Goalkeepers LESS likely to save free-kick with wall in front of them as delays reaction time, scientists reveal

NEW RESEARCH claims to have discovered a goalkeeper is less likely to save a free kick if there is a wall in front of them.

Opposition players are required to be ten yards away from the ball when a free kick is taken, with a number of those defending traditionally standing side-by-side to make it harder for attackers to score.

However, this technique has now been called into question after researchers from Queen's University Belfast found the wall gets in the way of the goalkeeper's eyesight.

And it also slows down the keeper’s reaction time.

They discovered a goalkeeper has their sight blocked for around 200 milliseconds and their reaction time is up to 90 milliseconds slower when a wall is in place.

Researchers calculate that with a wall in place the stopper is 13 per cent less likely to make a successful save.  

And they claim it applies to all different techniques of free-kick – from those who bend it like Beckham to the piledrivers of Cristiano Ronaldo.

Co-auth Professor Cathy Craig said: “In a nutshell, placing a defensive wall could actually result in the goalkeeper conceding more goals.”

The results, which are published in PLOS ONE, were discovered in virtual reality experiments that involved 25 participants in their 20s and 30s – with ten of them being skilled goalkeepers.

And they applied to both groups of those who took part, including those who only ever played outfield.

Co-author Dr Joost Dessing explained: “While the defensive wall strategy is effective in some cases, the wall frequently obstructs the goalkeeper's initial view of the moving ball.

“Although the negative effects of this obstruction have been assumed by experts, they have not been scientifically quantified until now.

“Our study shows when the view of the ball is initially obstructed, goalkeepers wait longer before starting to move, which leaves them less time to make that all important save.”

The position of the kick also plays a big role, with those taken from a more central position posing a greater threat to the keeper if they use a wall.

It is a long held belief and tactic to place a wall as close as possible to the taker in order to reduce the amount of goal for the attacker to aim at.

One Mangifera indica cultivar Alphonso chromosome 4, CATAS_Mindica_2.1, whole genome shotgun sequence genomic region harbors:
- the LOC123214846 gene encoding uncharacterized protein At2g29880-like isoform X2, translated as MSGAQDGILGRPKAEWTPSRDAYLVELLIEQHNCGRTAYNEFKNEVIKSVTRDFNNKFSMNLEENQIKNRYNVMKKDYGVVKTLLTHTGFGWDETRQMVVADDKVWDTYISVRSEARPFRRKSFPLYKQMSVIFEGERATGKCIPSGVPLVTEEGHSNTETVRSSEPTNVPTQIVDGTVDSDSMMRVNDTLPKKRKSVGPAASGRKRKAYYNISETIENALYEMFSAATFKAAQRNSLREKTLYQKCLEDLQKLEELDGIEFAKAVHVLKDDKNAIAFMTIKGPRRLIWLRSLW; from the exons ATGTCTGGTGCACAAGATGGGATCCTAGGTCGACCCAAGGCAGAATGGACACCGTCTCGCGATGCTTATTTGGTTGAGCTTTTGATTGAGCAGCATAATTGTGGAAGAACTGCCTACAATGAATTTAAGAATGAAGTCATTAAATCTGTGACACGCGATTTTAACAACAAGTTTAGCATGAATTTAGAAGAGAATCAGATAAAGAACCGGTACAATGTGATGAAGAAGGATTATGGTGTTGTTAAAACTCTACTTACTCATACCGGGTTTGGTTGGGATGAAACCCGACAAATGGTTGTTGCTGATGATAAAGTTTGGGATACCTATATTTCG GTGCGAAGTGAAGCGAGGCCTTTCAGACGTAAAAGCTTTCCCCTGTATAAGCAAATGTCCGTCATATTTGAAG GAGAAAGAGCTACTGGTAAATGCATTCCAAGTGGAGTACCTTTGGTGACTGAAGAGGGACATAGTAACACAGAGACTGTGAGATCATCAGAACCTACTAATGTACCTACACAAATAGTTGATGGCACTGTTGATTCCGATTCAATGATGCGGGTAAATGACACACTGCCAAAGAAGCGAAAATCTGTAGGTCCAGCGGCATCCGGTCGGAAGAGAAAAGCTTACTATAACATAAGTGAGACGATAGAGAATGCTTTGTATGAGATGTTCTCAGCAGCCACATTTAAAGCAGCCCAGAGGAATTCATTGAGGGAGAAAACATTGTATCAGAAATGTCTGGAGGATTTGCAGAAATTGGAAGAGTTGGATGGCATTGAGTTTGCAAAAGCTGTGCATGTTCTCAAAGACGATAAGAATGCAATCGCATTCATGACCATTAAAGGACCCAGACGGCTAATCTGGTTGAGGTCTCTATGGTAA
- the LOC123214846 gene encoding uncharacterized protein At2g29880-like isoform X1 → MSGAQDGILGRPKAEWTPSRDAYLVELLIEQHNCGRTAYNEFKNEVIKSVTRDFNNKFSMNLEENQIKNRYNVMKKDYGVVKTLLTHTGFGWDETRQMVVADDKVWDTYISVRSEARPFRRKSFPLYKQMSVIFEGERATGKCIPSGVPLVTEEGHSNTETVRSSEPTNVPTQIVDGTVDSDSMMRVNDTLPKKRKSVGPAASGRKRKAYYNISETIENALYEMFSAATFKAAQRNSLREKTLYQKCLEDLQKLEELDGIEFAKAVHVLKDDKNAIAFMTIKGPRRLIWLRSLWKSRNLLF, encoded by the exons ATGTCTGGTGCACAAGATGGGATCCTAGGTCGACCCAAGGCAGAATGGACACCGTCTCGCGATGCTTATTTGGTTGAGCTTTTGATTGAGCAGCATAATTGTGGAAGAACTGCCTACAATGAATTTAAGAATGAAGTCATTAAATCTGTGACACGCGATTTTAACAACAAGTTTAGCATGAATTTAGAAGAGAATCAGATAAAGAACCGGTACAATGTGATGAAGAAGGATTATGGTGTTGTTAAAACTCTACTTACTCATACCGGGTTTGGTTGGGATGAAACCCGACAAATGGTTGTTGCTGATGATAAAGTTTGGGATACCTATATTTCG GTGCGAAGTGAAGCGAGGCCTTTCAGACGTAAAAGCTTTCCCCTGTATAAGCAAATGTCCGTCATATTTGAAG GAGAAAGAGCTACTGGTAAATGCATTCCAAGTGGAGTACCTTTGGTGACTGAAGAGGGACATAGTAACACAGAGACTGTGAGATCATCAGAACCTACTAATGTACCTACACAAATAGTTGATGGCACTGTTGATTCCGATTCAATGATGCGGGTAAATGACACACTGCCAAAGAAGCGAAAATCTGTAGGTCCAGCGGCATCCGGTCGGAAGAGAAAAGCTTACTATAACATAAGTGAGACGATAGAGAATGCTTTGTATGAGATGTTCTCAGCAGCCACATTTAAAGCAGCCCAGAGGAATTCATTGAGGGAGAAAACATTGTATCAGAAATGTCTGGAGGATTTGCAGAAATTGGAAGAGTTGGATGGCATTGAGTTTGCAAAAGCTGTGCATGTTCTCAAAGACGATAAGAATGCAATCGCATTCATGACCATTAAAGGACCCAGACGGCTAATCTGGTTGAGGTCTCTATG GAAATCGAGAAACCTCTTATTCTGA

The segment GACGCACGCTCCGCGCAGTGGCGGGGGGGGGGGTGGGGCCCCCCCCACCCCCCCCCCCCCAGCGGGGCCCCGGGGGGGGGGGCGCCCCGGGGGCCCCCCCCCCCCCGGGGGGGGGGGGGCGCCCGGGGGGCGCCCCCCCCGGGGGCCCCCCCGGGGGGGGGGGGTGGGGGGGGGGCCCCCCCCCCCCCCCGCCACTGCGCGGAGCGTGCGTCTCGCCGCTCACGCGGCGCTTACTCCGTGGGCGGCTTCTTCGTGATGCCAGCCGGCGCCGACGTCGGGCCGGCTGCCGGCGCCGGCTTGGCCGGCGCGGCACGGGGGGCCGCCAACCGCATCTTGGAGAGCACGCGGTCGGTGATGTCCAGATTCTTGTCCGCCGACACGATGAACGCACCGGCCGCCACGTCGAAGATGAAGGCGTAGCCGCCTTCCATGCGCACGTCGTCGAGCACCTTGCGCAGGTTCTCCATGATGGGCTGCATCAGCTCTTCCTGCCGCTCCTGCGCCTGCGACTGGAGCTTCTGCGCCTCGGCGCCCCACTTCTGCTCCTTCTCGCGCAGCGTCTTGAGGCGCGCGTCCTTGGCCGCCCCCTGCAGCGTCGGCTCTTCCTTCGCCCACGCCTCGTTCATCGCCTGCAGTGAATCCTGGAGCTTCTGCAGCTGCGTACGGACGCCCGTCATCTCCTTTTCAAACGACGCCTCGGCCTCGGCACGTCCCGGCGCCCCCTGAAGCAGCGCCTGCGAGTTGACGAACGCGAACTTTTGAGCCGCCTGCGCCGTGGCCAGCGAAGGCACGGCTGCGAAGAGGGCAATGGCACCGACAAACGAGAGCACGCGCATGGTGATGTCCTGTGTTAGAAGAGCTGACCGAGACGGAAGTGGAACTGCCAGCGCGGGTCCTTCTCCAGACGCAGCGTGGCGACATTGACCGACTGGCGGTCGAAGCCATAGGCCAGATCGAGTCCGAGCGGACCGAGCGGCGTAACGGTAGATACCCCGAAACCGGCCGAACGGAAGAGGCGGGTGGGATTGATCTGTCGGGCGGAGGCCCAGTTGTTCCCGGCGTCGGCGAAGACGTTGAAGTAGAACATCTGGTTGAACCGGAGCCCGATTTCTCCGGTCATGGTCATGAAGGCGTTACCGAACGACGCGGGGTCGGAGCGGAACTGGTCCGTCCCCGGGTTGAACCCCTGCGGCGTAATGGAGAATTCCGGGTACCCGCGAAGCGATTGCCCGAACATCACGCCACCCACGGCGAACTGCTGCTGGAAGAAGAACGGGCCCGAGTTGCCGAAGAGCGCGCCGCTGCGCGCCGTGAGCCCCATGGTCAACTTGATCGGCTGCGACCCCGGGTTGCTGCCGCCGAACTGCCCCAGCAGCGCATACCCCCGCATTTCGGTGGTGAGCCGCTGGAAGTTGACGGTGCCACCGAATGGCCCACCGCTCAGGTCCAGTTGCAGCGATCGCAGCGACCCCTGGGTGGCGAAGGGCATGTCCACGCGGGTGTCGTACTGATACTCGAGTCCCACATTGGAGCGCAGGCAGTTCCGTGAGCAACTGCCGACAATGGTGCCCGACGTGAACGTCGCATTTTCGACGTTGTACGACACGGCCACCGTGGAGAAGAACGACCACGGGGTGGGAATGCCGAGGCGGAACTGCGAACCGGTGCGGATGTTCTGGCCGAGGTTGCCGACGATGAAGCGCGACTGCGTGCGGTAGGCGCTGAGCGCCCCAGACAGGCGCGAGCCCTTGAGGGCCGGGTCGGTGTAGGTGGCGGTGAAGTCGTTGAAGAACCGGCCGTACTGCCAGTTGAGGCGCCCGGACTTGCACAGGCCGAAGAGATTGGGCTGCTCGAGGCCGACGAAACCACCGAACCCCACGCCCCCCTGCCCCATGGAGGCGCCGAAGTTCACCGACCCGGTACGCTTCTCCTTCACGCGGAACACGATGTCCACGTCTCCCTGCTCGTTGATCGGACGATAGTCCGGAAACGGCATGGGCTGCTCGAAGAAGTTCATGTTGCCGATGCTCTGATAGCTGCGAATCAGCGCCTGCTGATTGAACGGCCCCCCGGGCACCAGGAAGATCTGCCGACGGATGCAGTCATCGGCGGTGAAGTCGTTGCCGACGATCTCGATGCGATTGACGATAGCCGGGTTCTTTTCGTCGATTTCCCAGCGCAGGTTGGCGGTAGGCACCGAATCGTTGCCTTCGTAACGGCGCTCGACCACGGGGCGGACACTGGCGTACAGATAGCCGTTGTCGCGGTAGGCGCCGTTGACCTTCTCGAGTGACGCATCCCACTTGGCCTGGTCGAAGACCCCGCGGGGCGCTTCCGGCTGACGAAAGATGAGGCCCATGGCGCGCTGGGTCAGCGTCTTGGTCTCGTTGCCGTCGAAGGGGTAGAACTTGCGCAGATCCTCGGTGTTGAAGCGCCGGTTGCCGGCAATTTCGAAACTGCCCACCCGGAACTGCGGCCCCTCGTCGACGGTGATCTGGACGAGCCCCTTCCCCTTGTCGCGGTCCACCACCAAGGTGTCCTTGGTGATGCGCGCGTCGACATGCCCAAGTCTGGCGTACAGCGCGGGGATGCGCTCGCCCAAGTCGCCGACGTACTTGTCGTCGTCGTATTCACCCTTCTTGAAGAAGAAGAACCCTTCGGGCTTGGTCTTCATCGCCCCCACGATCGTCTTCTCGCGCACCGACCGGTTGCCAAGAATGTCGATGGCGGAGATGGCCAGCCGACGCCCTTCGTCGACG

But now it is claimed the wall being in the way of the goalkeeper is doing more harm than good.

Professor Craig added: “As with many sports, goalkeeping success is determined by the ability to get to the right place, at the right time to pull off a save.

“Although goalkeepers might claim to 'see' the ball through the wall of players before it is kicked, they will most likely not see how that initial part of the ball trajectory unfolds just after it has been kicked.

“It's that important information the brain needs to make a decision about where the ball is going and when it will get there.”

James Devonald, development goalkeeping coach at Swansea City, believes there’s no right or wrong answer when it comes to a keeper getting rid of their wall.

He told Dream Team last year: “Every goalkeeper should identify, based on their live assessment of the free-kick, whether they want a wall or not.

“There are various different aspects which will affect a goalkeeper’s decision on whether to set a wall or not: where it is, who’s stood over it, what the pre-match analysis has shown the likely outcome to be, and so on.

“I’ll always trust my goalkeeper to assess the situation and make the correct decision, as long as they can back that decision up with a reason and success.”

Whether or not we see the wall done away with once-and-for-all remains to be seen, although new tactics are being introduced each season.

The latest trend for defending set-pieces has seen a defender deployed to lay down behind the wall in order to block the shooter from rolling the ball under the defenders.

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